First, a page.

“They will not tell you it’s for the purpose of talking to the CBC/African-American constituencies,” said the CBC staffer, “but everybody who knows the process knows he was hired … to be the senior person for the African-American community.
“That’s a positive step forward,” the staffer continued. “He’s a known commodity, at least in the D.C. African-American community.”
Other hires have helped. In mid-August, former CBC aide Nicole Isaac moved from Vice President Joseph Biden’s legislative affairs team to that of the president’s.
In September, the administration hired Jewel James, former director of Massachusetts Democratic Gov. Deval Patrick’s office in Washington, D.C., as deputy director of intergovernmental affairs. James is also a former aide to several CBC members.
The campaign also hired Butterfield’s daughter, Valeisha Butterfield-Jones, as its national youth vote director in the Chicago campaign office.
Rep. Maxine Waters, perhaps the Member most vocal with her concerns months ago, played down any lingering friction.
“That’s all over,” the California Democrat said Wednesday. “It never was anything.”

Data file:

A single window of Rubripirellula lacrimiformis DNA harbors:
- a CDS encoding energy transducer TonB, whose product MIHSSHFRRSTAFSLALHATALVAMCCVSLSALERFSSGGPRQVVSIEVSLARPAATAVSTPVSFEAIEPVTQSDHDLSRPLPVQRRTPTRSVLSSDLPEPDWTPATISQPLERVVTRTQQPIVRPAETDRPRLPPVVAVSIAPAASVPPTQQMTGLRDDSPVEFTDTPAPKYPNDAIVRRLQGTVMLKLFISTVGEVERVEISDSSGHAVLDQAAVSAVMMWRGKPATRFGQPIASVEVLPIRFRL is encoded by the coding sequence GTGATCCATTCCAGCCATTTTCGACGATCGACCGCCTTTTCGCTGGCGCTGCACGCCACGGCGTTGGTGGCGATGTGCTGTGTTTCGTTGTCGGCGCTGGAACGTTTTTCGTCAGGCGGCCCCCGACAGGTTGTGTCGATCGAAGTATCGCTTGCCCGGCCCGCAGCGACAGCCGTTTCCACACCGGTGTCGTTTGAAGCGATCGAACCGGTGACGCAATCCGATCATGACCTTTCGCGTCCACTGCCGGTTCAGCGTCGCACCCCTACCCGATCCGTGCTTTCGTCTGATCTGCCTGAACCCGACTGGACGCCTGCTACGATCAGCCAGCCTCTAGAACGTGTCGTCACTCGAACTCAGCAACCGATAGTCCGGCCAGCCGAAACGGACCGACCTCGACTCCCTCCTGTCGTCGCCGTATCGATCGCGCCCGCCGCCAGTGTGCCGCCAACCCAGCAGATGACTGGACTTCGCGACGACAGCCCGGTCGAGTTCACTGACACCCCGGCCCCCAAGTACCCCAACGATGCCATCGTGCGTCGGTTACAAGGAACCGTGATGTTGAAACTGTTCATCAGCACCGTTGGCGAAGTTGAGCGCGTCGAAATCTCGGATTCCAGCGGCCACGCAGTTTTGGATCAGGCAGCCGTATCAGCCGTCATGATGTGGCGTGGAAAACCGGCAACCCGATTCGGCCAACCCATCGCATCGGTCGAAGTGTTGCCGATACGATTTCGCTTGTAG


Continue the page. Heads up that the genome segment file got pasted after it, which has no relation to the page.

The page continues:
The administration topped the hires with other gestures, such as having Obama grab a meal in Los Angeles at Roscoe’s House of Chicken ’n Waffles with Rep. Karen Bass (D-Calif.).
Obama met Wednesday with an NAACP official to discuss the American Jobs Act, and the day before, he signed an executive order turning Virginia’s Fort Monroe, a site central to the history of slavery, into a national monument.
The White House also debuted an African-American newsletter that it sends to a listserv, which looks to highlight the administration’s accomplishments on behalf of the black community.
The White House did not respond to requests for comment by press time.